NASA’s Fermi Gamma-ray Space Telescope has observed high-energy light from solar eruptions located on the far side of the sun — light it shouldn’t be able to see.
Today, more than 16 years of space-weather data is publicly available for the first time in history. The data comes from space-weather sensors.
A new model is mapping out the path of coronal mass ejections as they travel from the sun to Earth, where these storms can interact with our planet’s magnetic fields and cause a variety of space weather effects.
Incredibly rapid gas flares from a white dwarf binary star system have been detected for the first time by scientists. The first sighting of such activity, it suggests that our current understanding of star habits and their capabilities is incomplete.
The daily US economic cost from solar storm-induced electricity blackouts could be in the tens of billions of dollars, with more than half the loss from indirect costs outside the blackout zone, according to a new study.
New images have revealed otherwise invisible details of our Sun, including a new view of the dark, contorted center of a sunspot that is nearly twice the diameter of the Earth. The images are the first ever made of the Sun with a facility where ESO is a partner. The results are an important expansion of the range of observations that can be used to probe the physics of our nearest star.
A groundbreaking new optical device to correct images of the Sun distorted by multiple layers of atmospheric turbulence, is providing scientists with the most precisely detailed, real-time pictures to date of solar activity occurring across vast stretches of the star’s surface.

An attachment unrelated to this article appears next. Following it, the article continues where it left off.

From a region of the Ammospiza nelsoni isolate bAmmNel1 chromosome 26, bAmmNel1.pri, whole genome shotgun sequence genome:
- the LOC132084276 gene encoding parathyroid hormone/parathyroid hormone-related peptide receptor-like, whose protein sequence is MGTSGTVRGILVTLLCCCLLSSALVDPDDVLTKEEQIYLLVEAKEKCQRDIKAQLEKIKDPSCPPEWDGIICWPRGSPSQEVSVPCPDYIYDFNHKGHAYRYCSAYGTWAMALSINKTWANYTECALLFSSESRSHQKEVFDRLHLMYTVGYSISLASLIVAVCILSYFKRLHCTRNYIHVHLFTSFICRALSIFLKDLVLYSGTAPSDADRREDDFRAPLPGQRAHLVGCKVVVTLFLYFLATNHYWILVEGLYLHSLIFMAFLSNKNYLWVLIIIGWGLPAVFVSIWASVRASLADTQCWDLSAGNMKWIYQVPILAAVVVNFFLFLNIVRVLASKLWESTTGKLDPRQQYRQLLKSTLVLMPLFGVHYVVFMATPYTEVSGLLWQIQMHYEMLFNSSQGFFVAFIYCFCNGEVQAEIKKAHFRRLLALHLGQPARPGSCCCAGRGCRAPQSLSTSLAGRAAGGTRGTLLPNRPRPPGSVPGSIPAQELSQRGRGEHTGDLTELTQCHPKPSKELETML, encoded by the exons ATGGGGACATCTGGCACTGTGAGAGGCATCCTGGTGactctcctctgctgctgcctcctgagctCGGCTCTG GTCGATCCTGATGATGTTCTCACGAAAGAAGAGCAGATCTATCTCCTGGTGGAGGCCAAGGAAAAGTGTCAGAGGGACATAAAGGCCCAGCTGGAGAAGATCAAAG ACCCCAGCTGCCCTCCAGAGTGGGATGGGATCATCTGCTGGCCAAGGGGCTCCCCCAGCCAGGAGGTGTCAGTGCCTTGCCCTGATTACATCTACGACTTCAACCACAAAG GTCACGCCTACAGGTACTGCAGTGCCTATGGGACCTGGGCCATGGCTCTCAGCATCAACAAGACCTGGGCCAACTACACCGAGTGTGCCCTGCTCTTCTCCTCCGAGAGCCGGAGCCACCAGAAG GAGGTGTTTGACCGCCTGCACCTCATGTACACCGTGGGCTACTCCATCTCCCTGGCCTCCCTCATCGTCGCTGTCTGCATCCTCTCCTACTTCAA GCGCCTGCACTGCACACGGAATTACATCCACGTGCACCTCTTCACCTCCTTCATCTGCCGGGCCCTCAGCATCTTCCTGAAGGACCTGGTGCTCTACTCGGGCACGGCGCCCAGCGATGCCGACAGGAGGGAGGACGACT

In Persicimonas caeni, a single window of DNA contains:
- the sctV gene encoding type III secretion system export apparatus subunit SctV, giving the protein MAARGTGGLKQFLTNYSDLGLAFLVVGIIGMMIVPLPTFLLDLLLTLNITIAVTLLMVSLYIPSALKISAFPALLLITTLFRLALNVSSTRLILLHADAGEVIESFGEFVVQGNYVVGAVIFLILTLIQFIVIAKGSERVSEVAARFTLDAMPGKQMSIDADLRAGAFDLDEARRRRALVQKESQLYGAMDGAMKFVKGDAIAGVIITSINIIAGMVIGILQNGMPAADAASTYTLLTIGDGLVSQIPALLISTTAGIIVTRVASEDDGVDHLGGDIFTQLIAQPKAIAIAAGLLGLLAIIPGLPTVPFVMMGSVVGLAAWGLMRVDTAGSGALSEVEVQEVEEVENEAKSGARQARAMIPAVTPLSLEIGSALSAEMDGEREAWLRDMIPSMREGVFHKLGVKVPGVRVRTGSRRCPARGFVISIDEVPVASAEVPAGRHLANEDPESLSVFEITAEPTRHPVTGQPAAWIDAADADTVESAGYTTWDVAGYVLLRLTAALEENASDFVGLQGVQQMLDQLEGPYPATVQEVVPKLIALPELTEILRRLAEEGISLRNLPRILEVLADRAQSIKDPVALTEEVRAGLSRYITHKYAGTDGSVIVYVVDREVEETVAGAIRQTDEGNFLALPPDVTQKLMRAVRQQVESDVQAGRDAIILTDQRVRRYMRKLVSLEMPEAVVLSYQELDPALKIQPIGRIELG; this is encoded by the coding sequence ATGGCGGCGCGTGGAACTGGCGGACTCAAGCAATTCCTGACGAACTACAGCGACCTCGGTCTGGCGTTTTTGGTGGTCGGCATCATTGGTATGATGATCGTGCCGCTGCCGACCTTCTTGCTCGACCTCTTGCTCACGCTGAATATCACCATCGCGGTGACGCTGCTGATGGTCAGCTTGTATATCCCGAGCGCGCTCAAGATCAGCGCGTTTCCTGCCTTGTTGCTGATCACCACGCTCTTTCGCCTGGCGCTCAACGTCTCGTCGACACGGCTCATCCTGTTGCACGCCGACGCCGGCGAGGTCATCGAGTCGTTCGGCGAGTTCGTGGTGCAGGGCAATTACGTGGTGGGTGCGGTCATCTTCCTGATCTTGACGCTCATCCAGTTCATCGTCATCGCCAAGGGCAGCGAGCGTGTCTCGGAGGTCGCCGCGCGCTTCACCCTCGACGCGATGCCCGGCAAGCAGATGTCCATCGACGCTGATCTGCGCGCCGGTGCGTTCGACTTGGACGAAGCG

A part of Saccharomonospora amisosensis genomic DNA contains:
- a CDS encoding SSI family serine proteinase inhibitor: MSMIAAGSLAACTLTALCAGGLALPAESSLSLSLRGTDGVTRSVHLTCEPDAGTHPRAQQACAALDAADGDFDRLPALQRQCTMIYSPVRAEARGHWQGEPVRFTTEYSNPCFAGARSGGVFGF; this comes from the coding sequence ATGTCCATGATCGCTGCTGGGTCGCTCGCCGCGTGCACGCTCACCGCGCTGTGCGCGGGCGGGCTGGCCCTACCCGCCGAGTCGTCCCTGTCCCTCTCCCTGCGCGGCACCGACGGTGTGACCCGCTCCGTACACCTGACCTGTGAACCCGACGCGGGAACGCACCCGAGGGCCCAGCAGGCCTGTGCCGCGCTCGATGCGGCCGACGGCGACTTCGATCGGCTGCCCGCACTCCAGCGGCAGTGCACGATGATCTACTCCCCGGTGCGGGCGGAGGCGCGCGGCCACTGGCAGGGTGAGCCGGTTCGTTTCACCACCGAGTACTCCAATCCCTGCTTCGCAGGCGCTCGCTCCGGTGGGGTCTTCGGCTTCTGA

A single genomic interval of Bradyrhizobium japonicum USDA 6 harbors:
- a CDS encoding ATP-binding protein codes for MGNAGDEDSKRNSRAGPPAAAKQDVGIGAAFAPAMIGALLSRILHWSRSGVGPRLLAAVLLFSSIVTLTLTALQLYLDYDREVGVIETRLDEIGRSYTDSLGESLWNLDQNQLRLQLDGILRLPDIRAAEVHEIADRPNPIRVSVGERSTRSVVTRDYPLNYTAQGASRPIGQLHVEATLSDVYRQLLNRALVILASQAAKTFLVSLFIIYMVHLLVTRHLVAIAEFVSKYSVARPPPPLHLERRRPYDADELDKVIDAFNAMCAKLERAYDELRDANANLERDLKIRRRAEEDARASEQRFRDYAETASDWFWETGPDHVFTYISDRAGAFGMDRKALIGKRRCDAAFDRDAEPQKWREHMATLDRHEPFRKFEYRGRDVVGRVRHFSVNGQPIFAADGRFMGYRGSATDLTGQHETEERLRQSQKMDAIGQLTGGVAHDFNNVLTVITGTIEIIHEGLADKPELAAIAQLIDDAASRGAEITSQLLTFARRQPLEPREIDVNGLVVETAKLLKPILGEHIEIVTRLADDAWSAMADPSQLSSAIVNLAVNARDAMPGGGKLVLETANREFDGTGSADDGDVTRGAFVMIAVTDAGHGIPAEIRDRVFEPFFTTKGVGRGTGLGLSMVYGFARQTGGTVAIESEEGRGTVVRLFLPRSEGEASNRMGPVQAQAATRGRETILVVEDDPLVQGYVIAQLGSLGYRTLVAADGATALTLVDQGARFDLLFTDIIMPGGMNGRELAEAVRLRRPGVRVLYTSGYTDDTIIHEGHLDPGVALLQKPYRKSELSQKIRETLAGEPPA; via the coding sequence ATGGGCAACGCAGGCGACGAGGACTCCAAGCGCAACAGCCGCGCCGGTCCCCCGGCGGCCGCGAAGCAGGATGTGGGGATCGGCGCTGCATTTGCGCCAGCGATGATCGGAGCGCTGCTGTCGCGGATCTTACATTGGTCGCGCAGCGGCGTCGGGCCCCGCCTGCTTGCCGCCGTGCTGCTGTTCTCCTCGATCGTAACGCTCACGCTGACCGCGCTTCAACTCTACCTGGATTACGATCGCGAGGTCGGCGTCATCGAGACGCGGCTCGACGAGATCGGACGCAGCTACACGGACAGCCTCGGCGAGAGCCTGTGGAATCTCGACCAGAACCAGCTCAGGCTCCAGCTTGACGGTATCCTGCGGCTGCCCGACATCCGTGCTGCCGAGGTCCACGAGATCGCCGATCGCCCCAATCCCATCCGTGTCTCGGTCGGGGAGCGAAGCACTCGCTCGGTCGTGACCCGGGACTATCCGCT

A new study provides additional insight into relationship between Pluto and its moon, Charon, and how it affects the continuous stripping of Pluto’s atmosphere by solar wind. When Charon is positioned between the sun and Pluto, the research indicates that the moon can significantly reduce atmospheric loss.
Powerful solar storms can charge up the soil in frigid, permanently shadowed regions near the lunar poles, and may possibly produce ‘sparks’ that could vaporize and melt the soil, perhaps as much as meteoroid impacts, according to new research. This alteration may become evident when analyzing future samples from these regions that could hold the key to understanding the history of the moon and solar system.